oon after the commission in Mason City, Iowa, Griffin would take on the largest challenge of his career. On May 23, 1912, the Griffins received a telegram in their offices at the Monroe Building in downtown Chicago. It came from Melbourne Australia and read, "Your design awarded first prize." The telegram from Australia would prove to be the defining point in Griffin's career.
he Griffins' plan for the Federal Capital of Australia was the first test of their marriage. The call for designs occurred shortly after they were married. But it was only through Marion's insistence that Walter sat down at the drawing board three months before the deadline. His design allowed him to fully integrate his ideas on landscape, town planning and most importantly democracy.
arion's drawings of Walter's plans were immense in scope. Eight feet wide and thirty feet long, they unfolded like Japanese screens. They were so beautiful and impressive that the judges had miniature copies made so as to not be swayed by their presence. Griffin's win made him an instant celebrity. He was asked to give lectures around the country. His design was hailed internationally for its creativity in layout, and its ability to incorporate the natural setting.
imultaneously with the announcement of the Griffin's win came a claim from Frank Lloyd Wright that Griffin was nothing but a draftsman. Wright and Griffin would never speak again after the Canberra competition was announced. For the next 45 years Wright made it his mission to disregard Griffin as an architect. He claimed that all his former employees including the Griffins were simply stealing his ideas, or as Wright put it, "sucking his eggs."
riffin was invited to visit the Canberra site in July of 1913. There, too, he became a celebrity. One press article swooned, "There resides under the fair billowing locks some of the finest ambitions that a person can cultivate for the service of his fellow creatures."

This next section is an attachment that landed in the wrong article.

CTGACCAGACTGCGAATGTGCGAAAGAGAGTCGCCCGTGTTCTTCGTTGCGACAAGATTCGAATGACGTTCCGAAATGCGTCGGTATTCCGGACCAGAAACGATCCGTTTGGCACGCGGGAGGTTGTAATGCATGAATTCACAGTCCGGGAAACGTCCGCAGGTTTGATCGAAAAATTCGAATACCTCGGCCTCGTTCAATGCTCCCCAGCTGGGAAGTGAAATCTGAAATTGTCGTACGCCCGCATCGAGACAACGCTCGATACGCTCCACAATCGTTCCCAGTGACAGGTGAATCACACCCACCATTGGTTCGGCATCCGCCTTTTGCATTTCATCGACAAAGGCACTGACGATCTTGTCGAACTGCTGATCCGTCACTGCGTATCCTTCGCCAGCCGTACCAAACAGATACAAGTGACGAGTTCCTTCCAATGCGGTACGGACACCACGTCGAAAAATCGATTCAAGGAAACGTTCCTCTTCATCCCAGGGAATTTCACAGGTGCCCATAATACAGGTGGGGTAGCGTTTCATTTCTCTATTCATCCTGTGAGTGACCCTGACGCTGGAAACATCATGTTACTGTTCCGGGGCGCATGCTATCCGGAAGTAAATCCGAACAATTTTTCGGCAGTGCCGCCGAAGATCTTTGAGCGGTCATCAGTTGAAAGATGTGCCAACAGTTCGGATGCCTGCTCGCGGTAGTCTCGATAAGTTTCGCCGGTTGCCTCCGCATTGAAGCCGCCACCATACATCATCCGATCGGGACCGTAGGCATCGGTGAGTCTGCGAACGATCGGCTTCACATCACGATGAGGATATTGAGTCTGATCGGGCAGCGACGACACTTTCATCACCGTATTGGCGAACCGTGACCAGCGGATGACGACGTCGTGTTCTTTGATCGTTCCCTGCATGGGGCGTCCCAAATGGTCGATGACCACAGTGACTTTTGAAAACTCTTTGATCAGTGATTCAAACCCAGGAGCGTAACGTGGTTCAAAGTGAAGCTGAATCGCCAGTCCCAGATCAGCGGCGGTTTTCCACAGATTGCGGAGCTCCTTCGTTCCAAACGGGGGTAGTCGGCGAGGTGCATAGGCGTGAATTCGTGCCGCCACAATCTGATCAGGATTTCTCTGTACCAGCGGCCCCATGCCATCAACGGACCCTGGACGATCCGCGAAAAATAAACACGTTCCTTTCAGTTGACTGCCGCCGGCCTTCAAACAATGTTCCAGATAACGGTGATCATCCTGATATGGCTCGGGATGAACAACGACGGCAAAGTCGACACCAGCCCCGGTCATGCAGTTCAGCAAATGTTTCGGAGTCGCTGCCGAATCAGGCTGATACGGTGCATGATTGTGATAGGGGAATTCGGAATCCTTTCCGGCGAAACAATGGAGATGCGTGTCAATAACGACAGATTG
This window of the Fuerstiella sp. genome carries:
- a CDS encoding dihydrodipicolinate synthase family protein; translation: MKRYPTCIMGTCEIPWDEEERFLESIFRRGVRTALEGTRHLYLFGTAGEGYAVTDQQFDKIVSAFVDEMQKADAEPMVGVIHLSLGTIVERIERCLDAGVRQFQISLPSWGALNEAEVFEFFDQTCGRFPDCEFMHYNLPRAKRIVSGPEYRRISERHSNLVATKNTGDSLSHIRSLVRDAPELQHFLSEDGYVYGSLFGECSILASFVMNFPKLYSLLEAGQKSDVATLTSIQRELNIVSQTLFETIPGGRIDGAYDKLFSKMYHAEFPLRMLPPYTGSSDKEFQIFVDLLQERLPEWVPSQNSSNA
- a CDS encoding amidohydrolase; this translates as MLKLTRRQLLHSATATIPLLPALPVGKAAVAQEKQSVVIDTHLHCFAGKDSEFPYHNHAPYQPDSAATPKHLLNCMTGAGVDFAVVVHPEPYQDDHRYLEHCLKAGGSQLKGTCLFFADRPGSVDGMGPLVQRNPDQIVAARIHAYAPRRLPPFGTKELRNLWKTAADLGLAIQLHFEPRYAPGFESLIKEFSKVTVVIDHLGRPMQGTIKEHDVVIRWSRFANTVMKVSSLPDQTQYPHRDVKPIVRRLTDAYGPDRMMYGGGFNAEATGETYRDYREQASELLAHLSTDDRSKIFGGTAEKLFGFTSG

nknown to Marion, who was still in Chicago minding the store, Griffin was falling in love with the Australian landscape, and the Australian people were taken with him. He returned to Chicago after three months restless about his future. In short time, he received a letter from his alma mater, the University of Illinois, offering him the position as the head of the Department of Architecture. He would succeed his former teacher, Nathan Clifford Ricker. But the lure of Australia won Walter heart and soul.
riffin hurriedly made plans to move to Australia. with many projects still up in the air. The Mason City development was under construction, the Anna Library was incomplete, as well as his own house north of Chicago. He would have to find someone to manage the Chicago office and finish his commissions.Less than one week before their departure Griffin introduced Barry Byrne to his clients as his new American partner.
n the years ahead, Griffin would not only face criticism in Australia, but he would be discredited in America as well. Unbeknownst to Griffin, Byrne began changing his designs. Plans were altered at Mason City and also for an important commission for the University of New Mexico. When Griffin sent plans from Australia, Byrne would substitute his own drawings of that project, then write back to Griffin that all was well. It took Griffin three years before he realized what Byrne was doing in his absence, and before they parted company.
hile his Chicago practice was slipping from his grasp, Griffin's experience in Australia was proving to be no less frustrating. He spent years battling to see his ideas executed in Canberra. But city planners who had no intention of actually building his design. The outbreak of World War I was the final nail in coffin of both the Canberra project and Griffin's American practice.
riffin's constant battles with politicians and finally his public outcry of Australia's involvement in the war caused him to be removed from the Canberra project.
he next time Americans heard any news of Walter Burley Griffin it was the announcement of his death. In 1937 Griffin died of peritonitis in Lucknow, India. He was barely 60 years old. By comparison, when Wright was 60, he had a full 30 years of his career ahead of him. Most of the buildings that he is famous for were not designed at that point. There would be no Fallingwater if Wright had died when Griffin died, nor would there be a Guggenheim Museum.
fter Walters's death, Marion returned to America to visit her family. She intended to return to Australia but the outbreak of World War II prevented a trip to the south Pacific. Marion Griffin died in Chicago in 1961. Her ashes remained in an unmarked grave in Graceland Cemetery before they were re-interred there in 1997. Instead of lying beside her husband who is two continents away, she rests alongside some of America's greatest architects. In death, Marion has finally carved a place for herself and her husband in architectural history.